Drawn to the Past: Becoming Andre Gisson
Do you ever feel like you were born in the wrong era?
It turns out that this hankering for days past isn’t just a modern phenomenon...
Anders Gitellson was born in Brooklyn, New York in 1921 and was subsequently raised by his Swedish immigrant parents in Westport, Connecticut. As a teenager, Gitellson decided that he wanted to become a famous painter. As a young graduate of the Pratt Institute, he found it difficult to differentiate himself from other painters in New York City, both because of the number of artists working in the late 1930s and early 1940s and because Gitellson did not identify with contemporary movements in art, like Surrealism.
Gitellson was instead drawn to the style and subject matter from another era, more specifically the art of the 19th century French Impressionists. He also believed that viewers were more likely to identify with the Impressionist aesthetic and subject matter. When asked why he preferred Impressionist to contemporary art movements, he said “When I begin to paint, certain remembered sensations come to me and it is these that I translate into visual form and related subjects. These subjects-- people, the nude, florals, landscapes, beaches, etc., recur constantly like obsessive memories. For the most part they are the common universal experiences of all of us, neither contemporary nor out of an antique past, but with a sentiment which I hope is recognizable to others at any time."
At the beginning of his career the painter was still struggling to find his own artistic style. Just as his career as an artist was beginning, Gitellson joined the United States Army during World War II, eventually achieving the rank of captain. It is believed that it was during his time serving overseas in Europe that Gitellson was inspired by the work of the 19th century Impressionist painters active in France. Upon returning to the United States after the war, the artist made the transformation from Anders Gitellson to Andre Gisson.
A star was born…
Now working under the name Andre Gisson (French pronunciation), the artist edited his biography to reflect his vision for his career. He claimed to be a Paris trained French artist, and added 10 years to his age, making him old enough to have studied under some of the later Impressionist artists.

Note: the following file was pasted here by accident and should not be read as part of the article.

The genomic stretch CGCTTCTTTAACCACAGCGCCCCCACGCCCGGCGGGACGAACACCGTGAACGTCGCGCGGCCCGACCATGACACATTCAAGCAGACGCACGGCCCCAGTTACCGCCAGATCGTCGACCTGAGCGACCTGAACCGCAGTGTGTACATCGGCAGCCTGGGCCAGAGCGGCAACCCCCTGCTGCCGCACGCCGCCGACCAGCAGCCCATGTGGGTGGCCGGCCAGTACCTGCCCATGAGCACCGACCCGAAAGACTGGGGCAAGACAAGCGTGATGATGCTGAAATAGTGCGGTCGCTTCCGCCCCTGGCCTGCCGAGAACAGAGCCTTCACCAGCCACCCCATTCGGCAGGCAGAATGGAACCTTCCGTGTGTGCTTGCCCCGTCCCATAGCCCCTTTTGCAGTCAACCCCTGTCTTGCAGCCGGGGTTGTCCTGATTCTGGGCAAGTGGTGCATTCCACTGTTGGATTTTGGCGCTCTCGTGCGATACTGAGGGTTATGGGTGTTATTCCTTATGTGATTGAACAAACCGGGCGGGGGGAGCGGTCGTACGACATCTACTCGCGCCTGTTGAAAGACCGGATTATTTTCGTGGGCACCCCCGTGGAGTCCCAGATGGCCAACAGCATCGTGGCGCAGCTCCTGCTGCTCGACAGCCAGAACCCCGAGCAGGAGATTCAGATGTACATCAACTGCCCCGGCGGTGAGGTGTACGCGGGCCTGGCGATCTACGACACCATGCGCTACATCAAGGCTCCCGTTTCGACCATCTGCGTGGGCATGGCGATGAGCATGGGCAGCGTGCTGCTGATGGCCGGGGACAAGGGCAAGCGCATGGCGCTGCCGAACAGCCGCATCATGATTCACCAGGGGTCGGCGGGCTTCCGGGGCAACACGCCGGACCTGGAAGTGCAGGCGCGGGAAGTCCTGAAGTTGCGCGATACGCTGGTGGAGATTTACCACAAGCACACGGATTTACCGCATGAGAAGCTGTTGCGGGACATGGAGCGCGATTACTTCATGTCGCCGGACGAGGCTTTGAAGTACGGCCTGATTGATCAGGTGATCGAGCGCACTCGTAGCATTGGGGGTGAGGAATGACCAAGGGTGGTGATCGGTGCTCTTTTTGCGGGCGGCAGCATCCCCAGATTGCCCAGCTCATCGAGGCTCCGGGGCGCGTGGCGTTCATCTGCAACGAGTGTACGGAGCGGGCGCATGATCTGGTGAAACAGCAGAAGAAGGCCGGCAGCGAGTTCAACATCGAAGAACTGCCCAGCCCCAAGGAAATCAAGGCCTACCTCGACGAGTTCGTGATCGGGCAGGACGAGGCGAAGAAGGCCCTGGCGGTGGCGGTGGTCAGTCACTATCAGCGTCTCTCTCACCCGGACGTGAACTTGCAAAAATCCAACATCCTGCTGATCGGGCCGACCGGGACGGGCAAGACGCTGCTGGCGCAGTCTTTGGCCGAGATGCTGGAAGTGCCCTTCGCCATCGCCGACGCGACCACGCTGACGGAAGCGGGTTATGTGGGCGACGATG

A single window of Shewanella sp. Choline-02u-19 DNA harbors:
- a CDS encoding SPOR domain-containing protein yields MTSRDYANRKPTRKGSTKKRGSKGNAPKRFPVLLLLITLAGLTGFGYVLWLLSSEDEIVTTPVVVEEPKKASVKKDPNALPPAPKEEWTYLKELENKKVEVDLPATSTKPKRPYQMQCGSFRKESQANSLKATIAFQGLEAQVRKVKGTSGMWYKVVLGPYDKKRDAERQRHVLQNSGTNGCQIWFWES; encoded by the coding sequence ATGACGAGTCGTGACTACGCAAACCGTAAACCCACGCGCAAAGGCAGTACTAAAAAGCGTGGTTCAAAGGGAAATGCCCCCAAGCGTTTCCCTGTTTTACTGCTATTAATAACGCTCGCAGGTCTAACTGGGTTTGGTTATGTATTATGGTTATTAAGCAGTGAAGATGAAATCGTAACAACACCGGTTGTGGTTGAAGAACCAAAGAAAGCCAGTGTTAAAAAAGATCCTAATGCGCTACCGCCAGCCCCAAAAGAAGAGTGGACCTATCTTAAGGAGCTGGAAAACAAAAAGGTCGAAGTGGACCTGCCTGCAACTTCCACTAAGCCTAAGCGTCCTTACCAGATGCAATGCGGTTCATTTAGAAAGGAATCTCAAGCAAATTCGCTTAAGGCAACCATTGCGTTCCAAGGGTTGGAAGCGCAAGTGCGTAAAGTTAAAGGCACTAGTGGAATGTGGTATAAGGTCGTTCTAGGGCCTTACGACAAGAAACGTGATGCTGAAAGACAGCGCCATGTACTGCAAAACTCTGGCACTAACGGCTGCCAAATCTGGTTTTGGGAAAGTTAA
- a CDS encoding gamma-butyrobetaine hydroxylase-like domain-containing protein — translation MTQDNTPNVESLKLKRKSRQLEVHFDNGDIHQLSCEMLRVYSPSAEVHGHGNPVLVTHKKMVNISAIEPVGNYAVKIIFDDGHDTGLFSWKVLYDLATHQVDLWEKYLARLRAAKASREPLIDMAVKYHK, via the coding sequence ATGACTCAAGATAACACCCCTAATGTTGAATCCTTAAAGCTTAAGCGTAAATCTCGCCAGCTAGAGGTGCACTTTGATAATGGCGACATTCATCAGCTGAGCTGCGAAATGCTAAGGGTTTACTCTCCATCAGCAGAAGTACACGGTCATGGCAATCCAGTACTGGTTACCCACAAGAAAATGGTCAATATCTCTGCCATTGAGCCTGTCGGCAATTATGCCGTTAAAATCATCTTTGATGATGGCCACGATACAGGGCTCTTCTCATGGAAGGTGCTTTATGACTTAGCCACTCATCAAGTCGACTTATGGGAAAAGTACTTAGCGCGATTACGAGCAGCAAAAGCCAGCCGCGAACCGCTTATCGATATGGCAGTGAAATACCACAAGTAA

And it worked. Gisson became famous for his Impressionist style depictions of city streets, landscapes, and still life. His work inspired a renewed interest in the French Impressionists and their style of painting. For 40 years, Gisson had an active career and even lived in Paris for several years. He died a resident of Connecticut in 2003.
Gisson self-described universal style can still be observed in his work today. In his untitled still life of fruit and dishes (shown above), the brushstrokes have the typical energy of an Impressionist, the result being a realistic painting that still has the quality of a sketch. His depiction focuses on the play of light on objects, rather than an exhaustive record of minute detail. However, Gisson added his own style to that of the 19th century Impressionism. His color pallet is restrained and the use of light is pure and clear. This gives his still life a sense of the otherworldly, providing a soothing and bright view for the audience, rather than the sometimes riotous and hyperpigmented experience of a 19th century Impressionist painting.
The still life pictured above is Lot #6 in Oakridge Auction Gallery’s upcoming auction, the Fall Fine Art, Antiques, and Jewelry Sale on October 27th, 2018. A full description, measurements, and condition report for this Andre Gisson Oil on Canvas Still Life Painting are available in the online catalog. Details of our upcoming auctions and the items available for sale can also be found on our website www.oakridgeauctiongallery.com.
Lizzie Doerr is the Cataloger for the Western Art and Antiques Department at Oakridge Auction Gallery. She specializes in American Art and recently graduated with a Masters of Arts degree in Art History from Indiana University at Bloomington.